On his last day at work friends and colleagues gathered at the depot along with Paddy’s family to wish him well. They included Translink bus drivers from the services to Derry and Armagh. Several local Councillors also came to pay tribute to his courteous and loyal service over the years.

Paddy Gollogly is joined by his family including grandson Ryan for his last day at Monaghan bus depot  Photo:  © Michael Fisher

Paddy Gollogly is joined by his family including grandson Ryan for his last day at Monaghan bus depot Photo: © Michael Fisher

They were led by the Cathaoirleach of Monaghan County Council, Noel Keelan. Councillor Keelan said Paddy’s record of service was a fantastic achievement, in helping to transport people around the county and country for so many years. He always had a smile on his face as he dealt with passengers and this helped a lot when it came to dealing with any complaints, Councillor Keelan said. For Paddy it would be a change of life, rather than a retirement and he wished him and his family well. He complimented Paddy, a founder member of Carrickmacross Lions Club, on the huge amount of work he had done for charity. This included an annual Christmas swim at Creevy Lake in Carrickmacross, raising funds for various causes.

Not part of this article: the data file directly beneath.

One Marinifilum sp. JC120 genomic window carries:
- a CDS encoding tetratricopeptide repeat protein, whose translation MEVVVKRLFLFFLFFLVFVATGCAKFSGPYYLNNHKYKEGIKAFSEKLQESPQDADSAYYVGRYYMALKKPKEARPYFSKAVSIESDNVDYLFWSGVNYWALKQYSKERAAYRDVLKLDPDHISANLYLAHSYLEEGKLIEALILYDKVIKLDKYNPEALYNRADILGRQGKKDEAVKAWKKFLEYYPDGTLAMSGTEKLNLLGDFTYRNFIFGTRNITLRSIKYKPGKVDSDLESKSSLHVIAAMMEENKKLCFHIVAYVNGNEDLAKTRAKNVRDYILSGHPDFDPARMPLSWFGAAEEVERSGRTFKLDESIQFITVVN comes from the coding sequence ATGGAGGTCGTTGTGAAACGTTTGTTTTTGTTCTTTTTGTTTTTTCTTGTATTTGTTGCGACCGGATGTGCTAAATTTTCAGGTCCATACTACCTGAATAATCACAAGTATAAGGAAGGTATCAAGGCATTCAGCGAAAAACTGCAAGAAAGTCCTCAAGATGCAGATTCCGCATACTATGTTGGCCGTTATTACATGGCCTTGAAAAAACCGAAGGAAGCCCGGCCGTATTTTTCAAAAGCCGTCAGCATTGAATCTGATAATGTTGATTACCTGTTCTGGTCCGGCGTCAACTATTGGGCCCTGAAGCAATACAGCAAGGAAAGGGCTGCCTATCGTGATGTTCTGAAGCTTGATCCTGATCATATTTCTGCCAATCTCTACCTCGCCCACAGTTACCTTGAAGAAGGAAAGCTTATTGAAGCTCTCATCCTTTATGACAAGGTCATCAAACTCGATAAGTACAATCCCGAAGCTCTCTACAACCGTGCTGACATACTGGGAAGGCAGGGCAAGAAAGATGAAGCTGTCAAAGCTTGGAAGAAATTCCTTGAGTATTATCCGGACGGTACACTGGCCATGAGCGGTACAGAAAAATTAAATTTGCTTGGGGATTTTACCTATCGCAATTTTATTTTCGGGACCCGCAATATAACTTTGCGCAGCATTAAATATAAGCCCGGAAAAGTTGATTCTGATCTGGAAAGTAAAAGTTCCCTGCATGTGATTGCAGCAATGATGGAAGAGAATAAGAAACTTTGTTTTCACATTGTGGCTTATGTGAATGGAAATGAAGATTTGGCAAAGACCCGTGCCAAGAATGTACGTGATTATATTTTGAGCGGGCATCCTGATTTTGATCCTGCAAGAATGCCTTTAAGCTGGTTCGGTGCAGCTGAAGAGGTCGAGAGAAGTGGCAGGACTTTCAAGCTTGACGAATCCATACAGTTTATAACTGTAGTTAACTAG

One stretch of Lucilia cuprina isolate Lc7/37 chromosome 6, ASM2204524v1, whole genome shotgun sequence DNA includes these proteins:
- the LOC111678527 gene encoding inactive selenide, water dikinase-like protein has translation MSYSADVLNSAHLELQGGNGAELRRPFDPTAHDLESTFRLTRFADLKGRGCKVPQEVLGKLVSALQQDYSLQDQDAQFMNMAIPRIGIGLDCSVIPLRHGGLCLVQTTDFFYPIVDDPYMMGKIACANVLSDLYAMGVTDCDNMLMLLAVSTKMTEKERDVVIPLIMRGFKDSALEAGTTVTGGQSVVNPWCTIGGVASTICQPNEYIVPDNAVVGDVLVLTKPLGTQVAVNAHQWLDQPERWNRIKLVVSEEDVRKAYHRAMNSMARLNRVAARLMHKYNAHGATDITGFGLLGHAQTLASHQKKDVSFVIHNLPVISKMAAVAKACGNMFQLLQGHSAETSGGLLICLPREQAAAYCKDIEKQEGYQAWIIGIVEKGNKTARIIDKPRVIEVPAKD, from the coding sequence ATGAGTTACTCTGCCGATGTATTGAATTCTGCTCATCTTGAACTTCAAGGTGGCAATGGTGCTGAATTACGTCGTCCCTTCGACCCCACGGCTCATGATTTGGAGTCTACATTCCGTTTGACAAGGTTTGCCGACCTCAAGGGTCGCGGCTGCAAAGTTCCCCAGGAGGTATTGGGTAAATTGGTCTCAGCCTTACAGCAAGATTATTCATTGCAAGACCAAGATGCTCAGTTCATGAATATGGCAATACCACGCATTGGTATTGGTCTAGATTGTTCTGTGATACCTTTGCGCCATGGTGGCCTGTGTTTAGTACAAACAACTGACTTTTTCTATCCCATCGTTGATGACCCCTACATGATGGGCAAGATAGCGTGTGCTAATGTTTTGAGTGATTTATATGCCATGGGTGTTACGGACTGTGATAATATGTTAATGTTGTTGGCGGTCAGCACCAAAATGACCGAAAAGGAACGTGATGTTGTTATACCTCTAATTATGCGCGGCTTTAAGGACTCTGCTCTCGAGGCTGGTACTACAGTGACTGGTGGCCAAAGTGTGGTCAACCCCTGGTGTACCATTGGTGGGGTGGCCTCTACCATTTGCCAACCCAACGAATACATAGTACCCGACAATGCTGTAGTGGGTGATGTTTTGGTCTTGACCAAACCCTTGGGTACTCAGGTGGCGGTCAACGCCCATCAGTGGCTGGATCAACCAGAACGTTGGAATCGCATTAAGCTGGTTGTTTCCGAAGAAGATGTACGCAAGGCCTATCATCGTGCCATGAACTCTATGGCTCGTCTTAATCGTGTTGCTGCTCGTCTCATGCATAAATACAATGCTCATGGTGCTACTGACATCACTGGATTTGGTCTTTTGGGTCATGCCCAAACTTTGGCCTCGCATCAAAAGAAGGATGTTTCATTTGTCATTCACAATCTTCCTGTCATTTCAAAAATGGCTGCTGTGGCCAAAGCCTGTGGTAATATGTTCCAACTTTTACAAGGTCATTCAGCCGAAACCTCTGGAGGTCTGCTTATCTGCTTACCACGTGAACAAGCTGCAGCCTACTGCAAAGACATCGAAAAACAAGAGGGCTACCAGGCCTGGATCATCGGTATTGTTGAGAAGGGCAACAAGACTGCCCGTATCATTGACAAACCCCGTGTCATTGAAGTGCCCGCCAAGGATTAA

Keeping the passengers happy: last call for the Dublin bus!  Photo:  © Michael Fisher

Keeping the passengers happy: last call for the Dublin bus! Photo: © Michael Fisher